Life in the Desert Uses 'Hydraulic Lift' to Survive
For the last nine years, Cardon and Stark have worked in northern Utah’s seasonally dry sagebrush steppe where the sagebrush’s deep root systems serve as conduits for water from deep, moist soil to extremely dry surface soil, even during the depths of drought.
This “hydraulic lift” of soil water, through plant roots as pipes, has been detected in many seasonally dry ecosystems of the world. Water moves through roots upward from deep moist soil and is deposited in shallow parched soil at night, only to be taken up again by plant roots the following morning to support leaf function.
Scientists have hypothesized that beyond enhancing water availability to plants, hydraulic lift might also play a role in delivering nutrients to plants by keeping the microbes responsible for decomposition and nutrient cycling hydrated, if only at night. Enhanced nutrient availability linked to hydraulic lift, however, had never been documented in the field.
Using a new gas-based labeling technique they developed specifically for tracing nitrogen cycling in very dry soil, they measured microbial nutrient cycling and availability of nitrogen to the sagebrush. “Existing techniques used liquid, which would have interfered with our experiment,” says Stark.
Through two hot summers, the team monitored the sagebrush and discovered hydraulic lift stimulated microbial activity and more than doubled the plants’ uptake of nitrogen from the surrounding surface soil at exactly the time they were flowering and setting seed.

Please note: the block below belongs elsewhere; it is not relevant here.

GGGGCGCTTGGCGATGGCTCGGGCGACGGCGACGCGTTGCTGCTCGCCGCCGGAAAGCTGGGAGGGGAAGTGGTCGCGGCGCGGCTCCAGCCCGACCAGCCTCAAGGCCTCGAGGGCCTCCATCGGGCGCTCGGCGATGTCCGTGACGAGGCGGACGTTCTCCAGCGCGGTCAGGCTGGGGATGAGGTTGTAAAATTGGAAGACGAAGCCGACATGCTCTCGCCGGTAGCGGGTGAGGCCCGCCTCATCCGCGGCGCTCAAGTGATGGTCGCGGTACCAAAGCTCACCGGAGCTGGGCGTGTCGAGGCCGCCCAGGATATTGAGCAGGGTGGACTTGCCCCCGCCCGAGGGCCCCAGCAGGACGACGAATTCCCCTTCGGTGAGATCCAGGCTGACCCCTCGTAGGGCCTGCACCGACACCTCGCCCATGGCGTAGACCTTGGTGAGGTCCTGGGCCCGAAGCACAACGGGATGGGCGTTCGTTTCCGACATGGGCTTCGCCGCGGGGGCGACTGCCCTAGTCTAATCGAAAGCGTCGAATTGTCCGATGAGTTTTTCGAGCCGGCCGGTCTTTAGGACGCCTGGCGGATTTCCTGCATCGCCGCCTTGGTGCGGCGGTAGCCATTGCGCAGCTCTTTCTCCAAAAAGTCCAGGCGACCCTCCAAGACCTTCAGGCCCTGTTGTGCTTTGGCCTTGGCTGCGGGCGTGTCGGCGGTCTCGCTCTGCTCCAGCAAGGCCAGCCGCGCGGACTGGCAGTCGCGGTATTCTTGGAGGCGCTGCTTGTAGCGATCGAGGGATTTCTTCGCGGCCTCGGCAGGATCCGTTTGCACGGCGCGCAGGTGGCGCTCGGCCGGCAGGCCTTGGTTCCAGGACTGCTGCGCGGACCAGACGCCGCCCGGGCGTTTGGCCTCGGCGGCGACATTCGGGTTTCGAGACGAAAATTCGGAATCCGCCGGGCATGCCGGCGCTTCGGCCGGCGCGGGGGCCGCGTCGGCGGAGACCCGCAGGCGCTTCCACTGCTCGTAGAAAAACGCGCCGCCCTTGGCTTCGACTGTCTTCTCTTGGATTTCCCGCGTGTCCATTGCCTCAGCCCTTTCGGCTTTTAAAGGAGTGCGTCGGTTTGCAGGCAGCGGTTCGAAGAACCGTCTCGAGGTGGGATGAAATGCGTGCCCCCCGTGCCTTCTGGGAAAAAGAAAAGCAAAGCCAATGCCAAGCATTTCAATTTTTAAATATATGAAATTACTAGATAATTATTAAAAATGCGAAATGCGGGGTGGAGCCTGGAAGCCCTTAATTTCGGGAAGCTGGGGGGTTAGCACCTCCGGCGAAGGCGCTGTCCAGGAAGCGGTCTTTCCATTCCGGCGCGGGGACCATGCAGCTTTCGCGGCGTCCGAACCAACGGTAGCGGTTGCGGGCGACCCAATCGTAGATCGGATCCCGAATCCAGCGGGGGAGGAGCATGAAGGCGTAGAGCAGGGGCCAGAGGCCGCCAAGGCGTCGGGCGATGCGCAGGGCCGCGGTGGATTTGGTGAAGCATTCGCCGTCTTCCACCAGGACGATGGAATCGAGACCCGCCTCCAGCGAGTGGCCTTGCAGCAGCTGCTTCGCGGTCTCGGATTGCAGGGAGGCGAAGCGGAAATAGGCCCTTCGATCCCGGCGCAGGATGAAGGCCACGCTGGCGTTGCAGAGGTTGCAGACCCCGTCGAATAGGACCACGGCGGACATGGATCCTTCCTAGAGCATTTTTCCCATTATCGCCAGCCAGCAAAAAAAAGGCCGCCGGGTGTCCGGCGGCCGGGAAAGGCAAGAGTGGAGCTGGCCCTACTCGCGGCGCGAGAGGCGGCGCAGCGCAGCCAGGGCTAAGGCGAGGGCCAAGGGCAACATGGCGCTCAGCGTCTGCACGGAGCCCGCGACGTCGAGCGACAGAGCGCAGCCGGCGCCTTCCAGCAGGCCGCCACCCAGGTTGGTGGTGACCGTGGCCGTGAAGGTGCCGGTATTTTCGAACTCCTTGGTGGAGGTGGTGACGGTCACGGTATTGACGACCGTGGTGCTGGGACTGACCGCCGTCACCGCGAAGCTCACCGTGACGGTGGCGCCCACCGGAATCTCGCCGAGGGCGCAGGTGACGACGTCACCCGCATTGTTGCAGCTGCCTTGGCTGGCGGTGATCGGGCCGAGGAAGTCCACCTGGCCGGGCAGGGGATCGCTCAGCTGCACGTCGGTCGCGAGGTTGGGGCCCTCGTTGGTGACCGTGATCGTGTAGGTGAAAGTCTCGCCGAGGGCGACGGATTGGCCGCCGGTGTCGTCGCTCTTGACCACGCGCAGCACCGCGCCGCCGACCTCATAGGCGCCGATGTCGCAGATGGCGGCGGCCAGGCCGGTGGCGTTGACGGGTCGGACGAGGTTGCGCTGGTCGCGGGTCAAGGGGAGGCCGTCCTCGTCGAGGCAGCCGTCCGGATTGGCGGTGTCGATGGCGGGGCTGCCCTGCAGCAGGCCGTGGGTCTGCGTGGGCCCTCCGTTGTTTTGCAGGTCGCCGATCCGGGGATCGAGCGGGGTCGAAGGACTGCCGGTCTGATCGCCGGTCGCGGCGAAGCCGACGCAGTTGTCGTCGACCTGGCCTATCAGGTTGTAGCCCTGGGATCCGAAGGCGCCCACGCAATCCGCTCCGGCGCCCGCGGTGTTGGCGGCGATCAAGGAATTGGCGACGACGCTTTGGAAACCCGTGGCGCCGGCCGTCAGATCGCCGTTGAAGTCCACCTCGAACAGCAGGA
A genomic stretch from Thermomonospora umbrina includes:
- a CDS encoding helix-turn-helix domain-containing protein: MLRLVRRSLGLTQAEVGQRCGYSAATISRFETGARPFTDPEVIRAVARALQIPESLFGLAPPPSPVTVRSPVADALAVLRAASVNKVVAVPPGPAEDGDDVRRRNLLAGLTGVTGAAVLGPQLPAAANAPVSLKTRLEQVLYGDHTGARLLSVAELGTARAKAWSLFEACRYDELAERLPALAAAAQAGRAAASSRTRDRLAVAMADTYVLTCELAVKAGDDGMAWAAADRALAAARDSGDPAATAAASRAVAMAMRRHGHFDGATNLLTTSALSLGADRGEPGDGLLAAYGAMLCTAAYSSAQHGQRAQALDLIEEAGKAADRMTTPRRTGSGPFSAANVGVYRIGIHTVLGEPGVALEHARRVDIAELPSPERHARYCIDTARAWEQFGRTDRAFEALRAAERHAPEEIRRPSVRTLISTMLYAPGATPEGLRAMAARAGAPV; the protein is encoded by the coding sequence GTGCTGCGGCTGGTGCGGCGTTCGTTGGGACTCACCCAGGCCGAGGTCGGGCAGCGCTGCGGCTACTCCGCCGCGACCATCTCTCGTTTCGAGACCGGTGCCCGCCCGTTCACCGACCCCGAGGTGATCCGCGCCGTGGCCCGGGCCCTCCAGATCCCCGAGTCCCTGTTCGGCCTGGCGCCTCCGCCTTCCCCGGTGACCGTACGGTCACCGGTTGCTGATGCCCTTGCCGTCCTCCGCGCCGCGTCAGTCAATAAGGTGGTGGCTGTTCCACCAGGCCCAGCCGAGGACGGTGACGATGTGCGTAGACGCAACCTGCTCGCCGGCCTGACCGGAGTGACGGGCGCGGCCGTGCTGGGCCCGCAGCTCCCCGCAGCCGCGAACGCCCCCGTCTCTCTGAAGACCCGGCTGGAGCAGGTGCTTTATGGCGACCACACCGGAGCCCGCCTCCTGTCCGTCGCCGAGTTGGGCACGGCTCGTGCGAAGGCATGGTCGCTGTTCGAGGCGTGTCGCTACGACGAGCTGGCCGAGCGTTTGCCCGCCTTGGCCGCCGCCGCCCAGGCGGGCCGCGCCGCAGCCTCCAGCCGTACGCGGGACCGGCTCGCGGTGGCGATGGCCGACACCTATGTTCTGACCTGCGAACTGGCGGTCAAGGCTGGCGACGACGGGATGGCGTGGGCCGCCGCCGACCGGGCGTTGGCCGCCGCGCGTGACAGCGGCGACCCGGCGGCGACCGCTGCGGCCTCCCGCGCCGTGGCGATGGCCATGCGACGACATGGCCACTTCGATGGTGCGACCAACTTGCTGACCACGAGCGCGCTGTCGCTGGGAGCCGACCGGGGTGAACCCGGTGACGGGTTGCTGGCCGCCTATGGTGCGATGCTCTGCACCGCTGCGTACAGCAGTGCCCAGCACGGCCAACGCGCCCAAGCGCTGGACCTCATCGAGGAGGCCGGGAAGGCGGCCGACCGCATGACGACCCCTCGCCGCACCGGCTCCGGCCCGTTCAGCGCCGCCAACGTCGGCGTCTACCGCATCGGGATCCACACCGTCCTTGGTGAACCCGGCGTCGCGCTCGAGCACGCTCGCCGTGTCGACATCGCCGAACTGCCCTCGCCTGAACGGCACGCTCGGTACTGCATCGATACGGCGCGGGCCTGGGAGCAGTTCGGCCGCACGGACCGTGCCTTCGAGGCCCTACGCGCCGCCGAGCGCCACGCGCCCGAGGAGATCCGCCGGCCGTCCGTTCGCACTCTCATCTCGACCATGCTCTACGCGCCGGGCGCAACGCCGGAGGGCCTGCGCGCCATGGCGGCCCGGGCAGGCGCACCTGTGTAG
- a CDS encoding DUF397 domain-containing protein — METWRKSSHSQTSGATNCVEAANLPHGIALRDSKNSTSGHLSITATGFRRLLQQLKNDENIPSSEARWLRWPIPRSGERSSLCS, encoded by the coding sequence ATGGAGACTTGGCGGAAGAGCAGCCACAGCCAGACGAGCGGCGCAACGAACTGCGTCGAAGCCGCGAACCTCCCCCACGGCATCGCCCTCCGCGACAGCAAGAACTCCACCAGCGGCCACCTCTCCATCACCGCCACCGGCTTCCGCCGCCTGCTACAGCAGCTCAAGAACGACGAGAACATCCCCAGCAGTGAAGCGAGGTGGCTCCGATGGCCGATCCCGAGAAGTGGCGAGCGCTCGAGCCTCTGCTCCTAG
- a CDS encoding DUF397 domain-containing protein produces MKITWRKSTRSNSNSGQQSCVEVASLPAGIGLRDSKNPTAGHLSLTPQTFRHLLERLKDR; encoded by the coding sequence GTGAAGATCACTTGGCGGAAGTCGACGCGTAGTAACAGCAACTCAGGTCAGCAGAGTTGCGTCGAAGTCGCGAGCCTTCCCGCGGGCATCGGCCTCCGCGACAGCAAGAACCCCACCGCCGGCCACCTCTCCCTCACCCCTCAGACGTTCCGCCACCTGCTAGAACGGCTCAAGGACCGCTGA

“It’s a fascinating nutrient acquisition system relying on tiny amounts of water released from plant roots into dry soil at night,” explains Cardon. “That tiny flow of water is sustaining soil microbial community activity in the moistened sleeve of soil around sagebrush roots, and the microbes’ activities are the natural recycling system making nutrients available to the plants at exactly the time they are flowering and setting seeds.”
Though microbes seem “high and dry” in surface soils in late summer, hydraulic lift delivers sips of sustaining water to fine roots and rhizosphere microbes, potentially supporting improved sagebrush seed set and even plant productivity in this nitrogen and water-limited ecosystem.
“Microbes house the molecular machines that sustain life on Earth, recycling the nutrient building blocks that plants need to grow,” says Cardon. “Given how many billions of humans there are now on the planet, and how many more there will soon be, understanding the natural plant-microbe recycling systems that have evolved over the last 400 million years may well help humanity maintain the food, fuel, and wood production systems on which we depend.”
The results of the hydraulic lift experiment with sagebrush, the first investigation of its kind, are published in the November 4, 2013, online Early Edition of Proceedings of the National Academy of Sciences by Cardon, Stark, Patrick Herron (University of Connecticut), and Jed Rasmussen (University of Iowa). The team’s research was supported by the National Science Foundation and the U.S. Department of Energy.
Citation: Cardon ZG, Stark JM, Herron PM, Rasmussen JA. Sagebrush carrying out hydraulic lift enhances surface soil nitrogen cycling and nitrogen uptake into inflorescences. PNAS, published online November 4, 2013, doi: 10.1073/pnas.1311314110
Publication of press-releases or other out-sourced content does not signify endorsement or affiliation of any kind.